Toward symbiotic relations
The seventh meeting of cultural ministers of Korea, China and Japan will be held in Qingdao, China. From Dec. 19 to 21, the ministers will announce the Qingdao Action Plan, which contains cultural cooperation plans and programs. A meeting is always a dance - not a march - that remains in the same place without moving on. But we have reasons to pay attention to this cultural ministerial meeting of the three countries.
The three East Asian countries share a tragic and dark recent history. But over a longer period of time, the three have seen cultural exchange and cooperation more active than anywhere else in the world.
For example, other regions experience religious discord and confrontations, but East Asia has not seen terrorism or a refugee situation yet. For a long time, the people of the three countries have lived based on the cultural foundation of harmony and integration of Confucianism, Buddhism and Taoism.
The trilateral harmony is not confined to religions. The East Asian civilization has overcome historic crises with the cultural mindset of pursuing mutual prosperity - not destruction - by balancing the different geopolitical characteristics: continental China, marine Japan and the Korean Peninsula. If the three countries can build a foundation for mutual understanding and trust based on that cultural homogeneity , the political and diplomatic tensions of the last few years could be converted to creative energy.
In this meeting, we expect Korea to play a key role. In the times when Western powers advanced to Asia, Korea, China and Japan commonly responded by accepting Western science and technology while preserving their own cultures in order to make their countries stronger. China had the theory of maintaining Chinese morality while making use of Western science and technology. Japan focused on maintaining the Japanese spirit while accepting Western technique. While China and Japan prioritized their own cultures in the transition, Korea pursued “Eastern ways, Western technologies” in broader terms. There are reasons Korea took such a path.
As we all know, the Korean Peninsula is a strategic geopolitical spot where the continent and the oceans meet, and was under constant foreign threat as a result. Through its tragic experiences, Korea built a macroscopic perspective of considering the peace of East Asia and adopting “Eastern ways, Western technologies” as a national strategy to respond to the Western powers’ pillaging of Asia. Going further back into history, the people of the three countries would get trapped in China’s Sinocentrism and Japan’s Greater East Asia Co-Prosperity Sphere. When the future is supposed to be the age of Asia, Asians are not so visible in the framework.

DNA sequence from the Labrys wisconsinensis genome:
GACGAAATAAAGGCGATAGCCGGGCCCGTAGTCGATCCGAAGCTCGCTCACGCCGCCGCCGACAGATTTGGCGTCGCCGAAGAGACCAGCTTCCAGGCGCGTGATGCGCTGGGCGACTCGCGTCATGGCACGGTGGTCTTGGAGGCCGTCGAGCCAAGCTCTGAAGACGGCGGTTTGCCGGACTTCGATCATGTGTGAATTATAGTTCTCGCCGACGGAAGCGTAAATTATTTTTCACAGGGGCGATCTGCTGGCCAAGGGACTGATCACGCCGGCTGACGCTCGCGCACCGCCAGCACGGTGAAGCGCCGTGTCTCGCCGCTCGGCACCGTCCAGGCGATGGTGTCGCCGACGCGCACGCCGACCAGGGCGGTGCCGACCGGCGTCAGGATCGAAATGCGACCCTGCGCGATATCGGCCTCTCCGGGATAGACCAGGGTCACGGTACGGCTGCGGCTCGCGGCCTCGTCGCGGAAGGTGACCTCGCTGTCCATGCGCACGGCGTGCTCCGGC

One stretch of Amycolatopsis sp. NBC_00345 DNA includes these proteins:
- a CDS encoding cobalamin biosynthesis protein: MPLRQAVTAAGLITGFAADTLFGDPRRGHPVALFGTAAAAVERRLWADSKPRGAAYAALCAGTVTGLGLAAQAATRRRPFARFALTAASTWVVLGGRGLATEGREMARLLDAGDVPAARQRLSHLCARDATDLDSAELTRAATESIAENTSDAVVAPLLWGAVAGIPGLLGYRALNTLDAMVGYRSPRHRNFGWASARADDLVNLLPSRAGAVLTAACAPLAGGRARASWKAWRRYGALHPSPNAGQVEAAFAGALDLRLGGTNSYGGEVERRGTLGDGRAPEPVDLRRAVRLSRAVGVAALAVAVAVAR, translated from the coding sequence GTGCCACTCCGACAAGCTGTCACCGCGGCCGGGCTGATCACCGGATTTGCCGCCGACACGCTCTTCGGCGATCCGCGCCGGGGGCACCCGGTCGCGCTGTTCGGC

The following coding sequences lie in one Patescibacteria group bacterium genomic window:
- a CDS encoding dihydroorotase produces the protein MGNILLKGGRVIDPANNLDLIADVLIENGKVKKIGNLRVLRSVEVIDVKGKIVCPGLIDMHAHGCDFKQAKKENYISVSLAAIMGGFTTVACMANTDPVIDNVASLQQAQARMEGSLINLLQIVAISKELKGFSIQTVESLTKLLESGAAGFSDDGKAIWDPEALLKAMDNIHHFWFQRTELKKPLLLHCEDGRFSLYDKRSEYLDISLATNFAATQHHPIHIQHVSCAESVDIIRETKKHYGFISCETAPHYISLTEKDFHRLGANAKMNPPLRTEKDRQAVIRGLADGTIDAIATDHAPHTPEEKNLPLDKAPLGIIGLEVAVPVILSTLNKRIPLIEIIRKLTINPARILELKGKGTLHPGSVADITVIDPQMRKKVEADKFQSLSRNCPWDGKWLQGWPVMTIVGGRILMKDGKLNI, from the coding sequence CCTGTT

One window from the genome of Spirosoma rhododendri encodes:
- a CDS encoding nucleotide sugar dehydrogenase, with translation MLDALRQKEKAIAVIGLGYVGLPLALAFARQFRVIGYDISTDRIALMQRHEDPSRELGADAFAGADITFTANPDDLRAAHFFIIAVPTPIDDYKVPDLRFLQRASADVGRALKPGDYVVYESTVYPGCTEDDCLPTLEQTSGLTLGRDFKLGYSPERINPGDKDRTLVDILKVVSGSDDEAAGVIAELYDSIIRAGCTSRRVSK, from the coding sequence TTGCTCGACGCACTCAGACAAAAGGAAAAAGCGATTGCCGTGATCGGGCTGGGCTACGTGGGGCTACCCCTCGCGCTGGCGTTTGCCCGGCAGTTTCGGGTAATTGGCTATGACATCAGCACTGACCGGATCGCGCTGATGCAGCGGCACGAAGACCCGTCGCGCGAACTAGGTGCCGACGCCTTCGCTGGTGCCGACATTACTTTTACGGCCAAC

Therefore, we need to witness the power of culture emerging after military and economic powers. As the Korean Wave has shown, the people of the three countries have created a new, vast cultural territory that transcends borders and ethnic groups and celebrates together. If the creative imagination of cultures can be brought together, and if Korea recovers the nature of the peninsula and helps the continental and marine powers prosper together instead of clashing, Korea will become the axis of the earth.
It is uncertain what kind of action plan will be produced in Qingdao. But we need to begin from small and feasible things. In the cultural ministerial meeting last year, Cheongju, North Chungcheong, was designated the East Asian Cultural City. Cheongju designated Nov. 11 as Chopsticks Day and hosted a festival. Chopsticks are small. But they may be the oldest and most obvious cultural element shared by nearly two billion people in the three countries. But the children in the three countries are increasingly forgetting how to use chopsticks.
The people of the three countries all play rock-paper-scissors in childhood. It is a game of compatibility. Just like the game of rock-paper-scissors, the cycle can be completed with the Korean Peninsula between the continent and the ocean, and become a circle of mutual prosperity and peace.
Unfortunately, Korea, China and Japan are more confrontational than ever, and we suffer the same illness. But we can become one through the suffering. The pains will be healed by the power of culture, and the ministers will share how to miraculously mend the wounds.
Translation by the Korea JoongAng Daily staff.
JoongAng Ilbo, Dec. 16, Page 35
*The author is a former minister of culture.
by Lee O-young